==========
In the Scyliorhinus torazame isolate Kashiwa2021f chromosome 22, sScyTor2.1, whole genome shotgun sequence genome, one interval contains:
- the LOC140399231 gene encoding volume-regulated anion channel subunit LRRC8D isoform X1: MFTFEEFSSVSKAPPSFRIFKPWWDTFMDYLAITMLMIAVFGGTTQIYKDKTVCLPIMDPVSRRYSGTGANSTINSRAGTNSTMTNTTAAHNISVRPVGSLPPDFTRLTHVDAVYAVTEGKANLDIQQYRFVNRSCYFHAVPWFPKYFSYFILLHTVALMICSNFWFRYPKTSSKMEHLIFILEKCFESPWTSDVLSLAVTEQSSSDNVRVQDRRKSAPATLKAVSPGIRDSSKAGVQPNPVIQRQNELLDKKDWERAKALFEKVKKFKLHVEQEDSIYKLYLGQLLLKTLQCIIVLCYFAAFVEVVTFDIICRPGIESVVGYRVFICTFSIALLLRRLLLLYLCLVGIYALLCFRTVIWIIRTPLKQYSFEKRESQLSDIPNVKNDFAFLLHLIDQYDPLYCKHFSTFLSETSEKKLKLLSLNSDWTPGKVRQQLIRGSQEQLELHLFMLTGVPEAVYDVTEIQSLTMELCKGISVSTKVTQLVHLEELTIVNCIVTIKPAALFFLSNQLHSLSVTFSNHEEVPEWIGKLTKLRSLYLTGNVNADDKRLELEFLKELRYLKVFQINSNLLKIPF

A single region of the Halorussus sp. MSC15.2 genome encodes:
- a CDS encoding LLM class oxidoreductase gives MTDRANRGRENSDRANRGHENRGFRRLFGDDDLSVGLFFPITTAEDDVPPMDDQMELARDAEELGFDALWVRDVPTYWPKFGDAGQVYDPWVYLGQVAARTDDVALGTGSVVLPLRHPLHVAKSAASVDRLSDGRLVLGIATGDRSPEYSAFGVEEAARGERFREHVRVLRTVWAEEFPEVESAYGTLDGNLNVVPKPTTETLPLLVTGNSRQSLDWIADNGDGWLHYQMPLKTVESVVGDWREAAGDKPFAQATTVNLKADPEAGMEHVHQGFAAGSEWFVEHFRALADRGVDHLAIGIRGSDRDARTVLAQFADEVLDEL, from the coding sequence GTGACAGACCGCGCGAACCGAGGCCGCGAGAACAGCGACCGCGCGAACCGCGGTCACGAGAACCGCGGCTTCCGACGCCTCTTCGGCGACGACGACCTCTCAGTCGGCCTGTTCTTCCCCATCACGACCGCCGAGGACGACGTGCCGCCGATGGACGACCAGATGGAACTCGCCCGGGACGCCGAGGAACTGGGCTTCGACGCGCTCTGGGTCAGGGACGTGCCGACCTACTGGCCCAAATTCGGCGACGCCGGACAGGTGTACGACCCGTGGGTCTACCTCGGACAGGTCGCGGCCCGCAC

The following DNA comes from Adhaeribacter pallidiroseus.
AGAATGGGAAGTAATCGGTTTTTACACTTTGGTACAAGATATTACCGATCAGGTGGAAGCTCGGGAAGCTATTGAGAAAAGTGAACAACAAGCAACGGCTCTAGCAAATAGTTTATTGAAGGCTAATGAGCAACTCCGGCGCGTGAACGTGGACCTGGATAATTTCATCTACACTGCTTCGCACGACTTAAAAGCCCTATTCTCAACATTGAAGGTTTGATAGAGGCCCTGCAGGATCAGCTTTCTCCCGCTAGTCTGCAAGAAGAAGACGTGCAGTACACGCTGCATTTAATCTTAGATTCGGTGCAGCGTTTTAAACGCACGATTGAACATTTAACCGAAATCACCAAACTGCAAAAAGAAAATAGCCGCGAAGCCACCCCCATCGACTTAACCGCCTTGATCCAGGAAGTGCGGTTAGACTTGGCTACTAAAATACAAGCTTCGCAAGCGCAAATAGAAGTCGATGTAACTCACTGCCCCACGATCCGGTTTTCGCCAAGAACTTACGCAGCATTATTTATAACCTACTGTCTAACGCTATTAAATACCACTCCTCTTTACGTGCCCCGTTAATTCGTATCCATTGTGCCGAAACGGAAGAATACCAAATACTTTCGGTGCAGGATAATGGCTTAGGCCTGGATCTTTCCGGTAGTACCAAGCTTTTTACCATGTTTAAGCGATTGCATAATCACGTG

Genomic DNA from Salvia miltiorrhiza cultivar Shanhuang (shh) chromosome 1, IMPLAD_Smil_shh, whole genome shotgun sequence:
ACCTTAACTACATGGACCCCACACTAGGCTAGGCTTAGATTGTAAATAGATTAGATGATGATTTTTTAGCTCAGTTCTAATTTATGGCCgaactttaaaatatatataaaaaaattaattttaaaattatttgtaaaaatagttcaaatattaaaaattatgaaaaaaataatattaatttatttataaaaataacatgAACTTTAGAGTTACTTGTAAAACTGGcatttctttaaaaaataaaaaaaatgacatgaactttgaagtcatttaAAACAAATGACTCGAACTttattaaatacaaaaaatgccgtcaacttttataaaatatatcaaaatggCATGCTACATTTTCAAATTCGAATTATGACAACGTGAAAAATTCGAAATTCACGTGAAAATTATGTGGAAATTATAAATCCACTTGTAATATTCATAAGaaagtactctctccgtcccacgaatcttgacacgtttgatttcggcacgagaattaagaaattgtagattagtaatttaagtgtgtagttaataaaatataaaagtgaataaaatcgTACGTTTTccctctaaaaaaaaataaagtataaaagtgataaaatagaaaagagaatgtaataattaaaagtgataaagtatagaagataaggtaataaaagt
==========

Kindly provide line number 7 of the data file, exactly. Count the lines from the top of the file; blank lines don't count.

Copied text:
Genomic DNA from Salvia miltiorrhiza cultivar Shanhuang (shh) chromosome 1, IMPLAD_Smil_shh, whole genome shotgun sequence: